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Hilltop Cabins & Motel, Grand Marais

 

Just a heads-up: There are not a plethora of places to eat in Grand Marais. We ended up eating both nights at the Lake Superior Brewing Company; the first night, it was because it came recommended; the second night, it was because it was the only place open for dinner after 8 p.m., but that’s okay—we weren’t really there UP’s delicacies anyway!

On our second day in the UP, we were up bright and early (as previously mentioned) because we were going to kayak around the Pictured Rocks, which was why we’d ventured to the UP in the first place—and it did not disappoint!

Pictured Rocks Kayaking motors you out to your starting point and then launches your kayak into the water right off the back of the boat. Once your group is out on the water, you follow your guide, hugging the coastline, taking in rocks painted by various chemical reactions; your guide explains which metals create which colors and weaves tales about the more famous rock formations.

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We were up there over Labor Day weekend and it was a little chilly, but with the sun beating down on us, it was a perfect day. There’s quite a bit of hiking you can do up in Munising, too, but if you want to see the Pictured Rocks, the best way to do it has got to be by water. There are a few different kayaking companies operating out of Munising and several motor-boat tours as well. It was clear that seeing the Pictured Rocks is “the thing to do” up there, and it’s easy to see why!

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We ended the day with a quick jaunt to Log Slide Overlook, which truly did offer some amazing views of the water (there’s a reason it’s rated the #1 thing to do in Grand Marais at TripAdvisor), and we were going to see the Au Sable Light Station, but unfortunately it’s a bit of a hike from the park to the lighthouse, and alas, dogs were not allowed, so we are saving that for next time! Instead, we took our pups and sat on this charming pebble beach and watched the sun slowly inch its way toward the horizon. #PureMichigan indeed!

michigan travel tip (1)

italy travel tip: skip the walking tour in milan

If I’m being honest with you, Milan was not my favorite. It actually kind of bummed me out that that was our last stop in our whirlwind trip around Italy. But everyone makes such a big deal about it, you know? So we did our day trip to Lake Como from there, and then we had a good portion of the next day there as well before we headed back to Rome. (Sad face.)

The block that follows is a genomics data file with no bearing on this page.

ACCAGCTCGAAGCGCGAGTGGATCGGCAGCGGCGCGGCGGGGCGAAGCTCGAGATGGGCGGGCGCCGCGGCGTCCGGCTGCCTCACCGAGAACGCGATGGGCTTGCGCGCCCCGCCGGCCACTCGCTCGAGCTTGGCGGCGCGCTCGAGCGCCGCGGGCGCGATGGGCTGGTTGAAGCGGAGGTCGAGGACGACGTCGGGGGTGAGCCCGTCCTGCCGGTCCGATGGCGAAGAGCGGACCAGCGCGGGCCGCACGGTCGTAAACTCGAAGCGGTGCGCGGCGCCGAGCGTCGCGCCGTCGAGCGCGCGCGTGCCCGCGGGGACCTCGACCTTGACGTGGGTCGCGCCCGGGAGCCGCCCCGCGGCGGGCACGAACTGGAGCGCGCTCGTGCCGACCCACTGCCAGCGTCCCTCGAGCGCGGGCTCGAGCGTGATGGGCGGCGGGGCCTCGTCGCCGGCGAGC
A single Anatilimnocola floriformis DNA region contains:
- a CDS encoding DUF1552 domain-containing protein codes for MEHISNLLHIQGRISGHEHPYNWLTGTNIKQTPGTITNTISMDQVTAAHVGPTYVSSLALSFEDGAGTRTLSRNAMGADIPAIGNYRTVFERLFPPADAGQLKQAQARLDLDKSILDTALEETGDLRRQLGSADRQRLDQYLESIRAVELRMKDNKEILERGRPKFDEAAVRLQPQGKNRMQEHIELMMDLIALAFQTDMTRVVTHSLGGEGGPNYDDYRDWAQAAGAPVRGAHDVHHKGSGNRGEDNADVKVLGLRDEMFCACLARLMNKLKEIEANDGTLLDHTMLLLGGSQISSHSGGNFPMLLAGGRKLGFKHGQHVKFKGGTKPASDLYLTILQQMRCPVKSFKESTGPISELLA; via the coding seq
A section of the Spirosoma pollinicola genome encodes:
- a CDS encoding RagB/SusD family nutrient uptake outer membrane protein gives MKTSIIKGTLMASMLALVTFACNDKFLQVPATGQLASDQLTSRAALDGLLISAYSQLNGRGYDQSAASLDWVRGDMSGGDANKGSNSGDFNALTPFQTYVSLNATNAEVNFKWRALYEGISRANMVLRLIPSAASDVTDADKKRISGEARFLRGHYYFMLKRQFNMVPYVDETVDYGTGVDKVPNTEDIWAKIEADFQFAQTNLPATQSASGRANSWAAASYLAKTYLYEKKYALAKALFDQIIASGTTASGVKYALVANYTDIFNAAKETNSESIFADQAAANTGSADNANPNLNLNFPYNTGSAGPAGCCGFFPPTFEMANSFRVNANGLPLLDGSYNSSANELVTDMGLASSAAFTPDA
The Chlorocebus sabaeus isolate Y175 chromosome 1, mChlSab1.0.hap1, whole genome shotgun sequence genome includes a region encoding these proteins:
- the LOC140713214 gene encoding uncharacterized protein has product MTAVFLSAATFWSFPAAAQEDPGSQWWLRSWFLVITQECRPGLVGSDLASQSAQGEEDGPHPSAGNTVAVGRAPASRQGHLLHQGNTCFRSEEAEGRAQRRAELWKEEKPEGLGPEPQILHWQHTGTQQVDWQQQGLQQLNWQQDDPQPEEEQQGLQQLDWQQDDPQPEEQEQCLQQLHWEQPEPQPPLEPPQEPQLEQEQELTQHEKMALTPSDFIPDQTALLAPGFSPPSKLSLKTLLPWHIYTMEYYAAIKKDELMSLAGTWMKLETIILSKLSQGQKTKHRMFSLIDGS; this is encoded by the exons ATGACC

To fill our time, we did a free walking tour, but if I can be real with you for a minute, I’m just going to advise you to skip it, especially given the energy it took to find the meeting point (there might have been some swearing, there was definitely some running to make it in time). Really, unless you’re into high fashion, I would skip Milan altogether. Spend an extra day somewhere awesome like Amalfi or Florence.)

As was the case in Venice, there just wasn’t really much of interest to see in Milan. Our guide, Marco, he really gave it his all, he had boundless energy, and he was relatively entertaining, but the tour itself…not so much.

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It certainly didn’t help that the Italian version of the Tour de France was happening in downtown Milan—we had to take quite a long detour because one of the roads frequented by this particular tour was completely blocked off.

It wasn’t a particularly beautiful or remarkable town, either—at least I didn’t think so. I literally took nine photos. Total. And you know how much I like having interesting and remarkable things to photograph during my travels—there just was not much of interest. Nor do I remember any of the “high points” aside from the obvious—the Duomo di Milano and the middle finger statue that flips off Milan’s Wall Street. Although, fun fact: The Duomo in Milan has actually been under construction longer than La Sagrada Familia in Barcelona (six centuries and counting!)

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Really, unless you’re into high fashion, I would skip Milan altogether. Spend an extra day somewhere awesome like Amalfi or Florence. Sorry for being harsh on you, Milan; I’m just keepin’ it real…